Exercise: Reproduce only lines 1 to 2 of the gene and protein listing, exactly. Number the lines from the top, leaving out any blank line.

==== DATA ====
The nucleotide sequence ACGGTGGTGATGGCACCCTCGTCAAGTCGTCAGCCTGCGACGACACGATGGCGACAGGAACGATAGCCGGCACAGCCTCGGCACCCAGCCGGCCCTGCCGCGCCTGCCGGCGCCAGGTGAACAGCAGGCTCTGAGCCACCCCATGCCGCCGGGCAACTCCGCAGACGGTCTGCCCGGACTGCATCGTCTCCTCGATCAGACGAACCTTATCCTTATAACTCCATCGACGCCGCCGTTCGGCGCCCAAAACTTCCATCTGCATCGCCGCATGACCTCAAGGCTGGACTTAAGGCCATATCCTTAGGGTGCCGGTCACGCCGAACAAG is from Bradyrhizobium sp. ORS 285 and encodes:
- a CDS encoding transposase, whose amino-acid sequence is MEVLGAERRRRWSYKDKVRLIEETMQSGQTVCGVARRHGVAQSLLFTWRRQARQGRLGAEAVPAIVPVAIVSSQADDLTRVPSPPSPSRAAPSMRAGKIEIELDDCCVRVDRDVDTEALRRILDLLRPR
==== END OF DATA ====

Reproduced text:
The nucleotide sequence ACGGTGGTGATGGCACCCTCGTCAAGTCGTCAGCCTGCGACGACACGATGGCGACAGGAACGATAGCCGGCACAGCCTCGGCACCCAGCCGGCCCTGCCGCGCCTGCCGGCGCCAGGTGAACAGCAGGCTCTGAGCCACCCCATGCCGCCGGGCAACTCCGCAGACGGTCTGCCCGGACTGCATCGTCTCCTCGATCAGACGAACCTTATCCTTATAACTCCATCGACGCCGCCGTTCGGCGCCCAAAACTTCCATCTGCATCGCCGCATGACCTCAAGGCTGGACTTAAGGCCATATCCTTAGGGTGCCGGTCACGCCGAACAAG is from Bradyrhizobium sp. ORS 285 and encodes:
- a CDS encoding transposase, whose amino-acid sequence is MEVLGAERRRRWSYKDKVRLIEETMQSGQTVCGVARRHGVAQSLLFTWRRQARQGRLGAEAVPAIVPVAIVSSQADDLTRVPSPPSPSRAAPSMRAGKIEIELDDCCVRVDRDVDTEALRRILDLLRPR